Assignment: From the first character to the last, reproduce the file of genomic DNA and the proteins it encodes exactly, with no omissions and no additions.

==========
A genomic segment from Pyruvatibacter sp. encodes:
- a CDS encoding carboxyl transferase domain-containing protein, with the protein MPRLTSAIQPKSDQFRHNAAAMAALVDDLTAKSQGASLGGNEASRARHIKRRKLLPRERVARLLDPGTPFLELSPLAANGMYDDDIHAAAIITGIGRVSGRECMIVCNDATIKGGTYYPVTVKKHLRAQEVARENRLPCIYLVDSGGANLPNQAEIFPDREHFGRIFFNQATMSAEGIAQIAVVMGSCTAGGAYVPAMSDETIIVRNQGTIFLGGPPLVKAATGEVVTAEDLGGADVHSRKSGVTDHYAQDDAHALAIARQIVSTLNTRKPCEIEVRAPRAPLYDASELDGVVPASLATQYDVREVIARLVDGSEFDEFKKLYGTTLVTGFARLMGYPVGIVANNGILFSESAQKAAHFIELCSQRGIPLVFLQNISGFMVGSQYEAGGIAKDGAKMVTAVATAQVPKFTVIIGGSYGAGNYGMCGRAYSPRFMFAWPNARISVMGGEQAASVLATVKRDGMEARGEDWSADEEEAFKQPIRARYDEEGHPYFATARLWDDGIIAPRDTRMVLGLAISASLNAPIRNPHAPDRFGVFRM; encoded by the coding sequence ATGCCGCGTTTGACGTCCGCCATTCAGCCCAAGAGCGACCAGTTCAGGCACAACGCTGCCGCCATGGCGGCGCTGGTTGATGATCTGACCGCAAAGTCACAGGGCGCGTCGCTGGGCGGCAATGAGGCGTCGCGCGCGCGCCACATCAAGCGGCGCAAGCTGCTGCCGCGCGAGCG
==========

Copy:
A genomic segment from Pyruvatibacter sp. encodes:
- a CDS encoding carboxyl transferase domain-containing protein, with the protein MPRLTSAIQPKSDQFRHNAAAMAALVDDLTAKSQGASLGGNEASRARHIKRRKLLPRERVARLLDPGTPFLELSPLAANGMYDDDIHAAAIITGIGRVSGRECMIVCNDATIKGGTYYPVTVKKHLRAQEVARENRLPCIYLVDSGGANLPNQAEIFPDREHFGRIFFNQATMSAEGIAQIAVVMGSCTAGGAYVPAMSDETIIVRNQGTIFLGGPPLVKAATGEVVTAEDLGGADVHSRKSGVTDHYAQDDAHALAIARQIVSTLNTRKPCEIEVRAPRAPLYDASELDGVVPASLATQYDVREVIARLVDGSEFDEFKKLYGTTLVTGFARLMGYPVGIVANNGILFSESAQKAAHFIELCSQRGIPLVFLQNISGFMVGSQYEAGGIAKDGAKMVTAVATAQVPKFTVIIGGSYGAGNYGMCGRAYSPRFMFAWPNARISVMGGEQAASVLATVKRDGMEARGEDWSADEEEAFKQPIRARYDEEGHPYFATARLWDDGIIAPRDTRMVLGLAISASLNAPIRNPHAPDRFGVFRM; encoded by the coding sequence ATGCCGCGTTTGACGTCCGCCATTCAGCCCAAGAGCGACCAGTTCAGGCACAACGCTGCCGCCATGGCGGCGCTGGTTGATGATCTGACCGCAAAGTCACAGGGCGCGTCGCTGGGCGGCAATGAGGCGTCGCGCGCGCGCCACATCAAGCGGCGCAAGCTGCTGCCGCGCGAGCG